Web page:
Morning Call: pick of the papers

The ten must-read comment pieces from this morning's papers.

1. Miliband can build a new Labour majority (Times)

Claiming to lead a "One Nation Party", Miliband must pursue a 40 per cent strategy and build a new election-winning coalition, writes Marcus Roberts.

2. Political parties have been deserted, and no wonder (Daily Telegraph)

Today’s voters want a constant conversation, not set-piece occasions that pay them no heed, writes Charles Moore.

3. Luckily for Ed Miliband, Labour is not as ruthless as he is (Guardian)

Another good Labour conference speech may boost ratings, but it is the day-to-day combat that will decide who occupies No 10, says Jonathan Freedland.

4. We have the Germany we always wanted (Financial Times)

Mature politics and economic power are what make the country special, writes Tony Barber.

5. Damian McBride's book details past machinations, but its impact will reverberate through the present - and the future (Independent)

Brown’s main allies now lead the party, writes Steve Richards. The tension has not died.

6. Embrace the hollowing out of London (Financial Times)

We should build on the city’s status as a global playground, writes Ben Rogers.

7. Give us sunny Conservatism again, Dave (Times)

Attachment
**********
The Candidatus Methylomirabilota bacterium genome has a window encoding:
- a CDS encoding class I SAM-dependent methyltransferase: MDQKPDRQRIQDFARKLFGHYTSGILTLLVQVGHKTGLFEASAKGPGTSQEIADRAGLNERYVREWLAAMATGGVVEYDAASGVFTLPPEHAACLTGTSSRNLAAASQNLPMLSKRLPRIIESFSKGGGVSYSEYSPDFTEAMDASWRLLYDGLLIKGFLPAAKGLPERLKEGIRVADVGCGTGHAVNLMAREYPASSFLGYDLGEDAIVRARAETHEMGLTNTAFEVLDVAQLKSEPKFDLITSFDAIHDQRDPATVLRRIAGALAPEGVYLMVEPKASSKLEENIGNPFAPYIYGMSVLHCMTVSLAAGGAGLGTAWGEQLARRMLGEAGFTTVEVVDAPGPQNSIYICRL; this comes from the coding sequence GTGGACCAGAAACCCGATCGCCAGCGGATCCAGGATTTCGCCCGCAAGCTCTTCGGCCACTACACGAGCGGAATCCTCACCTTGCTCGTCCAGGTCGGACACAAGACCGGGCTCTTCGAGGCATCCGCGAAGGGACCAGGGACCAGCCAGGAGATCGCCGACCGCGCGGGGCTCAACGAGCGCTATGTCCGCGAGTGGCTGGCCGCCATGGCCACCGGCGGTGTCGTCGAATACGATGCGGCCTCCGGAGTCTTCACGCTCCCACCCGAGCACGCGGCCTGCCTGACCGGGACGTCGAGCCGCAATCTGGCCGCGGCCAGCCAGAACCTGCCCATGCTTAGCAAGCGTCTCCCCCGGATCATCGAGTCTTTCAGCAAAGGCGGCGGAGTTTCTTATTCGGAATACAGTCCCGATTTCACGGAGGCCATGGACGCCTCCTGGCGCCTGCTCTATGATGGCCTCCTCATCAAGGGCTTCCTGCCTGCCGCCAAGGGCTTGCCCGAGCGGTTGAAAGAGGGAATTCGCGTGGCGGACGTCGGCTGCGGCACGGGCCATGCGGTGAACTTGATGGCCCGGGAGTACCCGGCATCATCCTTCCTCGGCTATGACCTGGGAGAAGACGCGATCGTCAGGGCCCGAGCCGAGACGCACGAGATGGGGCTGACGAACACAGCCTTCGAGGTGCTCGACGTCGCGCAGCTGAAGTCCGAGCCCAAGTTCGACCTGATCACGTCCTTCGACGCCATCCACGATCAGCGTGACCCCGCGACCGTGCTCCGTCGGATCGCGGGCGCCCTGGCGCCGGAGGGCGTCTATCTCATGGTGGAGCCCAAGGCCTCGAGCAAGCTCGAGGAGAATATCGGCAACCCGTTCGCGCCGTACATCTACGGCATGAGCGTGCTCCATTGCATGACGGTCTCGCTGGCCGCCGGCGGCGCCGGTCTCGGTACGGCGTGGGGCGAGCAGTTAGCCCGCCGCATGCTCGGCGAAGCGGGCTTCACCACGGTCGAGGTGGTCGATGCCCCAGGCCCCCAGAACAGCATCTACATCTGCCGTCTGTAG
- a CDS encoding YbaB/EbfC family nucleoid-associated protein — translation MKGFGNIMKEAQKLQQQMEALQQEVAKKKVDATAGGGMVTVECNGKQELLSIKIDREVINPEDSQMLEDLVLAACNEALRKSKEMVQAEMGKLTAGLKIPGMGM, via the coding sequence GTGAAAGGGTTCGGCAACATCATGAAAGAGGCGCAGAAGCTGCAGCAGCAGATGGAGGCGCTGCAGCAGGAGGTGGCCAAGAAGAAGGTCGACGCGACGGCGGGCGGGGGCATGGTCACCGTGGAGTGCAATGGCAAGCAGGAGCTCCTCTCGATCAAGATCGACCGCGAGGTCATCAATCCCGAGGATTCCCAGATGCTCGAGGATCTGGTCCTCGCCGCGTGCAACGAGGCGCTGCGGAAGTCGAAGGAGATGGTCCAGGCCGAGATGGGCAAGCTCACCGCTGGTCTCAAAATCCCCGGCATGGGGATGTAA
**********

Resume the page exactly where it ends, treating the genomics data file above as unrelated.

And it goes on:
The PM must renew his otimistic message and defeat Clegg’s attempt to paint Tories as panto villains, says Matthew Parris.

8. Labour Party conference: the future not the past (Guardian)

Polls have begun to show the Conservatives level pegging, and the unions, the leader and policy all need to be addressed, says a Guardian editorial.

9. A president but not the supreme leader – and therein lies the problem for Hassan Rouhani (Independent)

The Iranians are spinning in the media so that the centrifuges can keep on spinning, says David Usborne.

10. What rubbish, Sir Simon! Our intelligence agencies are not outside the law (Guardian)

Real issues arise out of the Snowden affair, but British security laws keep us safe without intruding on citizens' freedoms, says Malcolm Rifkind.

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The section on climate change has already disappeared from the White House website

As soon as Trump was president, the page on climate change started showing an error message.

Melting sea ice, sad photographs of polar bears, scientists' warnings on the Guardian homepage. . . these days, it's hard to avoid the question of climate change. This mole's anxiety levels are rising faster than the sea (and that, unfortunately, is saying something).

But there is one place you can go for a bit of respite: the White House website.

Now that Donald Trump is president of the United States, we can all scroll through the online home of the highest office in the land without any niggling worries about that troublesome old man-made existential threat. That's because the minute that Trump finished his inauguration speech, the White House website's page about climate change went offline.

Here's what the page looked like on January 1st:

And here's what it looks like now that Donald Trump is president:

The perfect summary of Trump's attitude to global warming.

Now, the only references to climate on the website is Trump's promise to repeal "burdensome regulations on our energy industry", such as, er. . . the Climate Action Plan.

This mole tries to avoid dramatics, but really: are we all doomed?

I'm a mole, innit.